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Climatic Implications of Antarctic Ice-Core Sulfate Profiles of the Past Millennium
Castellano, E., Becagli, S., Hansson, M., Hutterli, M., Petit, J.R., Rampino, M.R., Severi, M., Steffensen, J.P., Traversi, R. and Udisti, R. 2005. Holocene volcanic history as recorded in the sulfate stratigraphy of the European Project for Ice Coring in Antarctica Dome C (EDC96) ice core. Journal of Geophysical Research 110: 10.1029/JD005259.

What was done
The authors derived a detailed history of Holocene volcanism from the sulfate record of the first 360 meters of the Dome Concordia ice core that covered the period 0-11.5 kyr BP, after which they compared their results for the past millennium with similar results obtained from eight other Antarctic ice cores. Before doing so, however, they normalized the results at each site by dividing its several volcanic-induced sulfate deposition values by the value produced at that site by the AD 1816 Tambora eruption, in order to reduce deposition differences among sites that might have been induced by differences in local site characteristics.

What was learned
It was found that most volcanic events in the early last millennium (AD 1000-1500) exhibited greater among-site variability in normalized sulphate deposition than was observed thereafter.

What it means
Citing Budner and Cole-Dai (2003) in noting that "the Antarctic polar vortex is involved in the distribution of stratospheric volcanic aerosols over the continent," Castellano et al. say that assuming the intensity and persistence of the polar vortex in both the troposphere and stratosphere "affect the penetration of air masses to inland Antarctica, isolating the continental area during cold periods and facilitating the advection of peripheral air masses during warm periods (Krinner and Genthon, 1998), we support the hypothesis that the pattern of volcanic deposition intensity and geographical variability [higher values at coastal sites] could reflect a warmer climate of Antarctica in the early last millennium," and that "the re-establishment of colder conditions, starting in about AD 1500, reduced the variability of volcanic depositions."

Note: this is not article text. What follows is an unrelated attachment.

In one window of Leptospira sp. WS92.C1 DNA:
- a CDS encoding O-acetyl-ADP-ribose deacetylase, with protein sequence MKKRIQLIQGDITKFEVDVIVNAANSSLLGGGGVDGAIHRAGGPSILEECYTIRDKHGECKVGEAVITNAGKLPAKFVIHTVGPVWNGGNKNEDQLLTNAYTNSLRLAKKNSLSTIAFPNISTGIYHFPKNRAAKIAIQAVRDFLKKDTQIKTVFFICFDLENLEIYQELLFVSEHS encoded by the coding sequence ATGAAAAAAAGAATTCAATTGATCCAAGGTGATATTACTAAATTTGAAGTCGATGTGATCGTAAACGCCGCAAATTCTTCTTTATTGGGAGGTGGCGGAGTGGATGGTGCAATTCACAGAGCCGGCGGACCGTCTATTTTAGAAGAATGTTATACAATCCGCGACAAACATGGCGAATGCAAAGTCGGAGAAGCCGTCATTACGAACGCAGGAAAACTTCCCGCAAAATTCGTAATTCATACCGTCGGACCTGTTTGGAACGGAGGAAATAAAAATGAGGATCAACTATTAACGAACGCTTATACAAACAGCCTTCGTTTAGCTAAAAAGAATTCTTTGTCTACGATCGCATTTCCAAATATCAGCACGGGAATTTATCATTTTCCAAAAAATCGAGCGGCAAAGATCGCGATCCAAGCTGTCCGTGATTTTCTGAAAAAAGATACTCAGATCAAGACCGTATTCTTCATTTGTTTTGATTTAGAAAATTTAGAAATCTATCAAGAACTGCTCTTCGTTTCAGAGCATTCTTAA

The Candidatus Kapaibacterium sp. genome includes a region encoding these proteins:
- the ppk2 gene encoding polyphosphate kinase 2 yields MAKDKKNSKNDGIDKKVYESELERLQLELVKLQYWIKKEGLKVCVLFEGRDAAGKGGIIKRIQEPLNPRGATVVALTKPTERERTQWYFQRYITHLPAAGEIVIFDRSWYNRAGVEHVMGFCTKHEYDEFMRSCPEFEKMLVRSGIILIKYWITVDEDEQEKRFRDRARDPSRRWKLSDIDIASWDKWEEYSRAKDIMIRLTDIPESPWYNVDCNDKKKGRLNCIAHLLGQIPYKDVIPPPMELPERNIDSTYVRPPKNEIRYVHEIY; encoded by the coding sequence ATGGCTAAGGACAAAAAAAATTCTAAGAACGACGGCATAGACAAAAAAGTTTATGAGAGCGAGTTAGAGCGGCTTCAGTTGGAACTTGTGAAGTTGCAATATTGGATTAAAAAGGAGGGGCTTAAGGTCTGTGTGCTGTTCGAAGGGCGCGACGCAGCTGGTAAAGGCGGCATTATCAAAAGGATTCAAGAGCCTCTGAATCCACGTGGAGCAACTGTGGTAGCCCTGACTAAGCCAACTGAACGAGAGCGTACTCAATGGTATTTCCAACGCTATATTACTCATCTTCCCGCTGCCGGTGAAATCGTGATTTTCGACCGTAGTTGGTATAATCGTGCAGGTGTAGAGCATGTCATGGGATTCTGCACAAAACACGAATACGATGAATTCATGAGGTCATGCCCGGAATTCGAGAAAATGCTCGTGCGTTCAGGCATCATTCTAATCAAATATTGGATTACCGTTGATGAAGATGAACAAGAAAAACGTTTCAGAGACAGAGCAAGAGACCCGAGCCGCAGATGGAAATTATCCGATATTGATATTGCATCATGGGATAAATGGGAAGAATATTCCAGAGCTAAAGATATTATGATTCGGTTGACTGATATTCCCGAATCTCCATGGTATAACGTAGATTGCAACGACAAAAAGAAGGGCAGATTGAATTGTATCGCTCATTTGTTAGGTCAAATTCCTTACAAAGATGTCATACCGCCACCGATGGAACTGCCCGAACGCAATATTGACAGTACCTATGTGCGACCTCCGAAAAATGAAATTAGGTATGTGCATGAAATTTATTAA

Describing this phenomenon in terms of what it implies, Castellano et al. say "this warm/cold step could be like a Medieval Climate Optimum-like to Little Ice Age-like transition." We agree, noting they additionally cite Goosse et al. (2004) as reporting evidence from Antarctic ice-core δD and δ18O data "in support of a Medieval Warming-like period in the Southern Hemisphere, delayed by about 150 years with respect to Northern Hemisphere Medieval Warming." Hence, the ten researchers conclude by postulating that "changes in the extent and intra-Antarctic variability of volcanic depositional fluxes may have been consequences of the establishment of a Medieval Warming-like period that lasted until about AD 1500."

Budner, D. and Cole-Dai, J. 2003. The number and magnitude of large explosive volcanic eruptions between 904 and 1865 A.D.: Quantitative evidence from a new South Pole ice core. In: Robock, A. and Oppenheimer, C. (Eds.), Volcanism and the Earth's Atmosphere, Geophysics Monograph Series 139: 165-176.

Goosse, H., Masson-Delmotte, V., Renssen, H., Delmotte, M., Fichefet, T., Morgan, V., van Ommen, T., Khim, B.K. and Stenni, B. 2004. A late medieval warm period in the Southern Ocean as a delayed response to external forcing. Geophysical Research Letters 31: 10.1029/2003GL019140.

Krinner, G. and Genthon, C. 1998. GCM simulations of the Last Glacial Maximum surface climate of Greenland and Antarctica. Climate Dynamics 14: 741-758.

Reviewed 1 March 2006